When Ms. Ebony Reigns died, I was only vaguely aware of her. She was obviously a talented, expressive young performer. It is the circumstances of her death that horrified me. My understanding is that, on that stretch of highway, a “contractor” had piled a heap of earth for supposed road works. There were no signs on the road, alerting motorists of the danger ahead. This heap of dirt had apparently lived on the road long enough to be etched in the consciousness of frequent users of the highway but to the itinerant traveller, it was a real and present danger. Apparently, this heap of irresponsibility had claimed many other lives, albeit less celebrated ones.
After Ebony’s demise though, this heap of irresponsibility and careless disregard for public safety barely received a moment’s mention. To this day, it is not known if the responsible party was ever identified, questioned and made to account legally for this situation. I certainly have not come across any news reports to that effect. Most of the stories were about our national obsession, the funeral and a smattering of reports on the occult and speculation about spiritual causation in a public safety case. Do we ever learn from anything? Do we ever use such teachable moments to improve as a people?
More recently, the spectre of the possibility that a number of legislators have benefitted from double salaries hit the news outlets. While this matter is being investigated as it should, many of the predominant themes of comment were very disturbing and raised the question of the capacity of ethical leadership of some of these individuals as senior legislators in the people’s House of Parliament.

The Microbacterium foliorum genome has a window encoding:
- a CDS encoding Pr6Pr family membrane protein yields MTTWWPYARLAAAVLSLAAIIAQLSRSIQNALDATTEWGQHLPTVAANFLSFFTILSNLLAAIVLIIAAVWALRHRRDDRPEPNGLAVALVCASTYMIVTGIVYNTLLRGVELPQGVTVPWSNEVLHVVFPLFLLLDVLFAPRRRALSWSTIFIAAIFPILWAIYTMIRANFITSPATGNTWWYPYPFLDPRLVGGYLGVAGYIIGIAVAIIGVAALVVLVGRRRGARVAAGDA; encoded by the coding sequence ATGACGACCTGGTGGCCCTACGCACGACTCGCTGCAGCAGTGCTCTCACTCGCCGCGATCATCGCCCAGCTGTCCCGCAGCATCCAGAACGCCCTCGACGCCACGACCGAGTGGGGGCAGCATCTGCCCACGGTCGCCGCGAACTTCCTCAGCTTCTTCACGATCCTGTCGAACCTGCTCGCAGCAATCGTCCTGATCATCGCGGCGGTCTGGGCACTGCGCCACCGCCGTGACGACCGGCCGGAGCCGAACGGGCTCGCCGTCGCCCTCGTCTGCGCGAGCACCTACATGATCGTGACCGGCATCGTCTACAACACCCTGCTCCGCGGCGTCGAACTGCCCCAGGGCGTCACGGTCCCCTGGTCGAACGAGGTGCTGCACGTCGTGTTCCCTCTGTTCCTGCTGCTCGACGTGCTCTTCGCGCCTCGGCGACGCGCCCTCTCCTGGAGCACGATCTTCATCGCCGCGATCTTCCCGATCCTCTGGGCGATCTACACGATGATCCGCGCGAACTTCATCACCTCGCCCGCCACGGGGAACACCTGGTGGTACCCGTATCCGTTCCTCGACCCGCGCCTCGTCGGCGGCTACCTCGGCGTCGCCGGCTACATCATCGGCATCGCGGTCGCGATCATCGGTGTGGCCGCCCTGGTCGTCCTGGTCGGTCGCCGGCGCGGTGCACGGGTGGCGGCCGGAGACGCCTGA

It was reported that an attempt was made to get the president to “intercede” on behalf of the accused. If I received an extra paycheck once, I would notice it and advise the reversal of such an error as the special prosecutor, majority leader and others reported that they did under similar circumstances. Yes, the system can make mistakes but individual responsibility is the bedrock of good citizenship. The Trumpian “witch-hunt” was brandished and partisan hues were cast on a case of public theft. The low level of ethical sensitivity and conduct along with outright criminal behavior of some members of the political class is frightening.
As Pierre Trudeau, former Prime Minister of Canada once said “If you sin, you can pray to God for forgiveness but if you commit a crime, the minister of justice cannot forgive you.” In Ghana, seemingly responsible people suggest that because of the embarrassment involved, such white collar criminals should be treated gently. On the contrary, they should be punished severely, if found culpable for that level of criminality erodes the moral foundations of our society. A recent letter to the president from Professor Ahwoi only reinforces the psychosis of the ruling class. In a democracy, equality before the law is the barest minimum citizens can expect to be guaranteed. The concept of individual responsibility seems to be foreign to most commentators in the media.